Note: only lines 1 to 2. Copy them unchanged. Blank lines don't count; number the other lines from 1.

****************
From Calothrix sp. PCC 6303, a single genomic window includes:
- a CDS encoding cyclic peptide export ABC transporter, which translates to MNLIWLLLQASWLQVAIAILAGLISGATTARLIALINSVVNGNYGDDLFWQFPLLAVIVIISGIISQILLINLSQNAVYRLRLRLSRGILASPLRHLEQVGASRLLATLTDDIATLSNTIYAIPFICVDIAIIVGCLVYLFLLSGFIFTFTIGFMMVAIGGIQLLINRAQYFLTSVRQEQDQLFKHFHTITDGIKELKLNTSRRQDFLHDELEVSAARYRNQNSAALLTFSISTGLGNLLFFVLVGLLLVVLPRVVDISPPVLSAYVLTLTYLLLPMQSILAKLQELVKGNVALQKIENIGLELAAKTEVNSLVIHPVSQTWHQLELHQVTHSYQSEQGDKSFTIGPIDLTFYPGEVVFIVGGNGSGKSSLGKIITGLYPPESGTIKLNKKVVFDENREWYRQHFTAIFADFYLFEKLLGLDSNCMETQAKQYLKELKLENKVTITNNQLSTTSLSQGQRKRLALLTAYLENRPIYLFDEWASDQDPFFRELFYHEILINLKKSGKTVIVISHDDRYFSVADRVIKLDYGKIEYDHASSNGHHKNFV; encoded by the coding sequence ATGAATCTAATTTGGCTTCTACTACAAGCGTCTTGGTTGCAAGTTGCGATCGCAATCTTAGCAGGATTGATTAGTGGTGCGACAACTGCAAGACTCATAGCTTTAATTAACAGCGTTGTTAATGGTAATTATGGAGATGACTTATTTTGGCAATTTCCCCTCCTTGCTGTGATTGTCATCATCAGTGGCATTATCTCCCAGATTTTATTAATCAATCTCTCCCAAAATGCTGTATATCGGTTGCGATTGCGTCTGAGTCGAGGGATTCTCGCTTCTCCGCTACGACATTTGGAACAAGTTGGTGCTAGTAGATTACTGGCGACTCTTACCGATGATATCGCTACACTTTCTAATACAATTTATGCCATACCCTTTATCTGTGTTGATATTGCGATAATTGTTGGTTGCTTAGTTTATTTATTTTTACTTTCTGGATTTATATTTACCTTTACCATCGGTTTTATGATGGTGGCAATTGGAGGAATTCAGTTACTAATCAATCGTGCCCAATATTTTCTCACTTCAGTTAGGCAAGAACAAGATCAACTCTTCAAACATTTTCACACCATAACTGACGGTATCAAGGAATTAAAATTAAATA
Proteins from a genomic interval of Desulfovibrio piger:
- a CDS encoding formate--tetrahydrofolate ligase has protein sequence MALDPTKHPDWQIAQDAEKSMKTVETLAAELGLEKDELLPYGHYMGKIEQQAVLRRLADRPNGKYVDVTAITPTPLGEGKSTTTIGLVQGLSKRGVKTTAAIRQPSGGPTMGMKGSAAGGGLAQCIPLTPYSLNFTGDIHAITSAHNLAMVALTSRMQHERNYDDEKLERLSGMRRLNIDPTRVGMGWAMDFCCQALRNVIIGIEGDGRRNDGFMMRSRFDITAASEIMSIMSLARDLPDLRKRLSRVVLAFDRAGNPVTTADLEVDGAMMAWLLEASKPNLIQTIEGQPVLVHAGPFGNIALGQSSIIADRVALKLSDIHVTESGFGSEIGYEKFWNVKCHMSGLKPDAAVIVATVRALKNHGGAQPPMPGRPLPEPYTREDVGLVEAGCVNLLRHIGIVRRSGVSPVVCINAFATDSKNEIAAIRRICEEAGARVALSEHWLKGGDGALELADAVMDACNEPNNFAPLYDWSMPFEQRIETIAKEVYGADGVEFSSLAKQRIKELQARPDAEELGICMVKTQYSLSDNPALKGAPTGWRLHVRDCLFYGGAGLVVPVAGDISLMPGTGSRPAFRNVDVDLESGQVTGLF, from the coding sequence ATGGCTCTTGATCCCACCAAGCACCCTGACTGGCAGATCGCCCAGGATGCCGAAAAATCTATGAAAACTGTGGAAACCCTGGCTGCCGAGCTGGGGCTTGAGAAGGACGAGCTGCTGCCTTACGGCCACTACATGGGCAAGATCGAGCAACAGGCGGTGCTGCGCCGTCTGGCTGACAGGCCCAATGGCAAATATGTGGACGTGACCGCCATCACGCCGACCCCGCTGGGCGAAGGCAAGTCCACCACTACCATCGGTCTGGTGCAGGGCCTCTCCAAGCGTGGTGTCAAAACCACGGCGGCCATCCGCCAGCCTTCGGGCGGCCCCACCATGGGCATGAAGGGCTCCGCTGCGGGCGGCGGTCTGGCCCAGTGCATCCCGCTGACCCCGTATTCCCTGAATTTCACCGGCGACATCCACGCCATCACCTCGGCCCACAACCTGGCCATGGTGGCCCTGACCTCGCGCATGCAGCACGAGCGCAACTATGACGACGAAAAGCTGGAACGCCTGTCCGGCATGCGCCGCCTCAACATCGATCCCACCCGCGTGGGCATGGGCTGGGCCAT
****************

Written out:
From Calothrix sp. PCC 6303, a single genomic window includes:
- a CDS encoding cyclic peptide export ABC transporter, which translates to MNLIWLLLQASWLQVAIAILAGLISGATTARLIALINSVVNGNYGDDLFWQFPLLAVIVIISGIISQILLINLSQNAVYRLRLRLSRGILASPLRHLEQVGASRLLATLTDDIATLSNTIYAIPFICVDIAIIVGCLVYLFLLSGFIFTFTIGFMMVAIGGIQLLINRAQYFLTSVRQEQDQLFKHFHTITDGIKELKLNTSRRQDFLHDELEVSAARYRNQNSAALLTFSISTGLGNLLFFVLVGLLLVVLPRVVDISPPVLSAYVLTLTYLLLPMQSILAKLQELVKGNVALQKIENIGLELAAKTEVNSLVIHPVSQTWHQLELHQVTHSYQSEQGDKSFTIGPIDLTFYPGEVVFIVGGNGSGKSSLGKIITGLYPPESGTIKLNKKVVFDENREWYRQHFTAIFADFYLFEKLLGLDSNCMETQAKQYLKELKLENKVTITNNQLSTTSLSQGQRKRLALLTAYLENRPIYLFDEWASDQDPFFRELFYHEILINLKKSGKTVIVISHDDRYFSVADRVIKLDYGKIEYDHASSNGHHKNFV; encoded by the coding sequence ATGAATCTAATTTGGCTTCTACTACAAGCGTCTTGGTTGCAAGTTGCGATCGCAATCTTAGCAGGATTGATTAGTGGTGCGACAACTGCAAGACTCATAGCTTTAATTAACAGCGTTGTTAATGGTAATTATGGAGATGACTTATTTTGGCAATTTCCCCTCCTTGCTGTGATTGTCATCATCAGTGGCATTATCTCCCAGATTTTATTAATCAATCTCTCCCAAAATGCTGTATATCGGTTGCGATTGCGTCTGAGTCGAGGGATTCTCGCTTCTCCGCTACGACATTTGGAACAAGTTGGTGCTAGTAGATTACTGGCGACTCTTACCGATGATATCGCTACACTTTCTAATACAATTTATGCCATACCCTTTATCTGTGTTGATATTGCGATAATTGTTGGTTGCTTAGTTTATTTATTTTTACTTTCTGGATTTATATTTACCTTTACCATCGGTTTTATGATGGTGGCAATTGGAGGAATTCAGTTACTAATCAATCGTGCCCAATATTTTCTCACTTCAGTTAGGCAAGAACAAGATCAACTCTTCAAACATTTTCACACCATAACTGACGGTATCAAGGAATTAAAATTAAATA